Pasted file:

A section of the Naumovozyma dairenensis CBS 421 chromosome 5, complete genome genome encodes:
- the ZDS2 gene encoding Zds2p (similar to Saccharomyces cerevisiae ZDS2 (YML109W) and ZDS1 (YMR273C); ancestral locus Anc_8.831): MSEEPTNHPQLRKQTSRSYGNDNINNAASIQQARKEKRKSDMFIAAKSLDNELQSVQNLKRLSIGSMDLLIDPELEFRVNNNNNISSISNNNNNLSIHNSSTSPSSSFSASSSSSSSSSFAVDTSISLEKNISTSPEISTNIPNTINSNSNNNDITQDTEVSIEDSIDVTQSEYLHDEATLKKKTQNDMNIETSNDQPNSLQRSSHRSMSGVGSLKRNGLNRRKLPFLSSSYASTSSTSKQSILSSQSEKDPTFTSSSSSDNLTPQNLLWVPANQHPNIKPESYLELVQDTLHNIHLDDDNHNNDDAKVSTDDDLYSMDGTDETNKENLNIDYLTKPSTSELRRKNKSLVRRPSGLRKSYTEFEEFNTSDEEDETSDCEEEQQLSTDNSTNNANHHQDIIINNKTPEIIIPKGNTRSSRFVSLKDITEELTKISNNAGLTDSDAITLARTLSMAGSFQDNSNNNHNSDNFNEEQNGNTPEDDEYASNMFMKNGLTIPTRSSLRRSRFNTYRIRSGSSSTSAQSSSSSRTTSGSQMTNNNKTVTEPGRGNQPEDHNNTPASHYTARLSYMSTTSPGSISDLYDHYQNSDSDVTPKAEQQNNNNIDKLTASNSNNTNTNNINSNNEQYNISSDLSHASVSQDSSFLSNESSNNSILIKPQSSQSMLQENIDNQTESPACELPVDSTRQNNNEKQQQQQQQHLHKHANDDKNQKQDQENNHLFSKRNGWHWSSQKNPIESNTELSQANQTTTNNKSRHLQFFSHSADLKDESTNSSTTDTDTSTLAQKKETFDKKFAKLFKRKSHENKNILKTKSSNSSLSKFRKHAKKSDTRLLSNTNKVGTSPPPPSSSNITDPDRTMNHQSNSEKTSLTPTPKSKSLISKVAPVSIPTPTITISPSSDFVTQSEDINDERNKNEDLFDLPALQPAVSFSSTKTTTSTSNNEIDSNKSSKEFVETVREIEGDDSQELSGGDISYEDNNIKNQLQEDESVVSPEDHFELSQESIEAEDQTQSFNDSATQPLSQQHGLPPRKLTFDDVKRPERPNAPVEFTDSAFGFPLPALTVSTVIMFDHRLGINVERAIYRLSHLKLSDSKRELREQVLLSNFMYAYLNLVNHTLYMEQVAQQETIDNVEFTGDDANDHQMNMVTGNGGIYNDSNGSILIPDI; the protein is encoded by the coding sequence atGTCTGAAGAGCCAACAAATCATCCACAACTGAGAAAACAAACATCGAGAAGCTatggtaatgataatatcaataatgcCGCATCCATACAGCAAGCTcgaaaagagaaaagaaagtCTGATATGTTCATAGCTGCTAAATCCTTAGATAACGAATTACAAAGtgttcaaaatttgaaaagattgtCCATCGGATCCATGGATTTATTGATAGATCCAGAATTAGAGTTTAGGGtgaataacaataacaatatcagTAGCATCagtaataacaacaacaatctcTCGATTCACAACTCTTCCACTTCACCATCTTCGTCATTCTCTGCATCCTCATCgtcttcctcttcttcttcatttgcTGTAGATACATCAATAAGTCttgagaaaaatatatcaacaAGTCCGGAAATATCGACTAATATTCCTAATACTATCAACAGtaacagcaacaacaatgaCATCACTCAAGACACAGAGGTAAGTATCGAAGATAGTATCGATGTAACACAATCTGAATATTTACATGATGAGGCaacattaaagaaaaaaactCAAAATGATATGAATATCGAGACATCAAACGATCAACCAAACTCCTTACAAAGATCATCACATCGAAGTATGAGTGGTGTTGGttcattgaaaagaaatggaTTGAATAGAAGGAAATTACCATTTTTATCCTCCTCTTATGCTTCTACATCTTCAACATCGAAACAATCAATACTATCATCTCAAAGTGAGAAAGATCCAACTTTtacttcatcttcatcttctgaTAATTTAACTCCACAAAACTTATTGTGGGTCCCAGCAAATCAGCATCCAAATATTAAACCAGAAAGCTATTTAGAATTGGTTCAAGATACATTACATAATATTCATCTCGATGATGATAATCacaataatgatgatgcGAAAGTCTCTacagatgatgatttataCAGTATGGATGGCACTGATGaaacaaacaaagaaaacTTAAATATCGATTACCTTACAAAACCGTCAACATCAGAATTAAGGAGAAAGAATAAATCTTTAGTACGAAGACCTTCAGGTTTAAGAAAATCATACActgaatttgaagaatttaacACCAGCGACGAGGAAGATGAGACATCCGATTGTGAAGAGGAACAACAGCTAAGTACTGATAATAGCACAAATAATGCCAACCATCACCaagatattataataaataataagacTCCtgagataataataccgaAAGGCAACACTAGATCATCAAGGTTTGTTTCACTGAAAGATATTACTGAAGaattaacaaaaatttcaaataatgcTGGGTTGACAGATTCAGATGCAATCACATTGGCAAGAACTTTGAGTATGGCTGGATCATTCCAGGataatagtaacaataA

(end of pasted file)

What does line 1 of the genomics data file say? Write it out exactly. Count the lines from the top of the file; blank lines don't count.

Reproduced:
A section of the Naumovozyma dairenensis CBS 421 chromosome 5, complete genome genome encodes: